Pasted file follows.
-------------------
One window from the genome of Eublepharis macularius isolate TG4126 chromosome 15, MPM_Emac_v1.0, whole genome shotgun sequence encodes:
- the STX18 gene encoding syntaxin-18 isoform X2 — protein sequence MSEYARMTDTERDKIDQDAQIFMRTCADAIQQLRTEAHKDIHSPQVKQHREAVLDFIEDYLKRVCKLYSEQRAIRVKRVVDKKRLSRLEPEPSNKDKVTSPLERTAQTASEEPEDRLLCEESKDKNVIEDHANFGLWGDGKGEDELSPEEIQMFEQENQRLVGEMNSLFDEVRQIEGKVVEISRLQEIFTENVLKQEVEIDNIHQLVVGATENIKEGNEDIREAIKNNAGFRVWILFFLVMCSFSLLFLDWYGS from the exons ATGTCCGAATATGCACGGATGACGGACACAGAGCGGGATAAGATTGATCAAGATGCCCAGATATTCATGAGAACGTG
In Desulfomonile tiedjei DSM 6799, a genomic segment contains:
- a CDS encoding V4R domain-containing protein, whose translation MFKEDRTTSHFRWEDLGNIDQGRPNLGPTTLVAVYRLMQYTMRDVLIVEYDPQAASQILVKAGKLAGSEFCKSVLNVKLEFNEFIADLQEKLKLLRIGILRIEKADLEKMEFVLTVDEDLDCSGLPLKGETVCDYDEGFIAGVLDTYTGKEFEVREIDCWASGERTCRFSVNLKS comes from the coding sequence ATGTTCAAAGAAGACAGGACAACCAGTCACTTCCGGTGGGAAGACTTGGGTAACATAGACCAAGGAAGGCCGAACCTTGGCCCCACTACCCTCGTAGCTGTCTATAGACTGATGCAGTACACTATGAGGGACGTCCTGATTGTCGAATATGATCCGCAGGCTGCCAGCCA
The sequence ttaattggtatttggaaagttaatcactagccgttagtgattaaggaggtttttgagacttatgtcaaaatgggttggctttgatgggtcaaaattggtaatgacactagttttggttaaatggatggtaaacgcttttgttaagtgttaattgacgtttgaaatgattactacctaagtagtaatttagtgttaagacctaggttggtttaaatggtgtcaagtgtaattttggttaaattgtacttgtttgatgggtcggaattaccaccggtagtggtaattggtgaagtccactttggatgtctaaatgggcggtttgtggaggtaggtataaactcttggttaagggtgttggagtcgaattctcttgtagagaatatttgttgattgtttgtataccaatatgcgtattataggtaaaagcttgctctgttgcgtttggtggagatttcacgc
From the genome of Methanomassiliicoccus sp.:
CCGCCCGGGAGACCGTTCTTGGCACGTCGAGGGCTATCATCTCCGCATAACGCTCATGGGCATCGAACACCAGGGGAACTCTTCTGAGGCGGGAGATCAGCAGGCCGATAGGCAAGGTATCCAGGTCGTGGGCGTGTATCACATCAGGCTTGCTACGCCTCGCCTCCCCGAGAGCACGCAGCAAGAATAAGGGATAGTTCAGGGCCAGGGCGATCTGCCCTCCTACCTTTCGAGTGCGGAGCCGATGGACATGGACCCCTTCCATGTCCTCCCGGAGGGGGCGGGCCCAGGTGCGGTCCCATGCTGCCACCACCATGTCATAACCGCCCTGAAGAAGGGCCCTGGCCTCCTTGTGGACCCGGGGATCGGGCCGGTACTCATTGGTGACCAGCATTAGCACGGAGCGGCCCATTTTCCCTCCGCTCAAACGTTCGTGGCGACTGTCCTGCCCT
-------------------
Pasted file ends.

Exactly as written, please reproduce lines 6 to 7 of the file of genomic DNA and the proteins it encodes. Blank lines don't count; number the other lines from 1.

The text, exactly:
From the genome of Methanomassiliicoccus sp.:
CCGCCCGGGAGACCGTTCTTGGCACGTCGAGGGCTATCATCTCCGCATAACGCTCATGGGCATCGAACACCAGGGGAACTCTTCTGAGGCGGGAGATCAGCAGGCCGATAGGCAAGGTATCCAGGTCGTGGGCGTGTATCACATCAGGCTTGCTACGCCTCGCCTCCCCGAGAGCACGCAGCAAGAATAAGGGATAGTTCAGGGCCAGGGCGATCTGCCCTCCTACCTTTCGAGTGCGGAGCCGATGGACATGGACCCCTTCCATGTCCTCCCGGAGGGGGCGGGCCCAGGTGCGGTCCCATGCTGCCACCACCATGTCATAACCGCCCTGAAGAAGGGCCCTGGCCTCCTTGTGGACCCGGGGATCGGGCCGGTACTCATTGGTGACCAGCATTAGCACGGAGCGGCCCATTTTCCCTCCGCTCAAACGTTCGTGGCGACTGTCCTGCCCT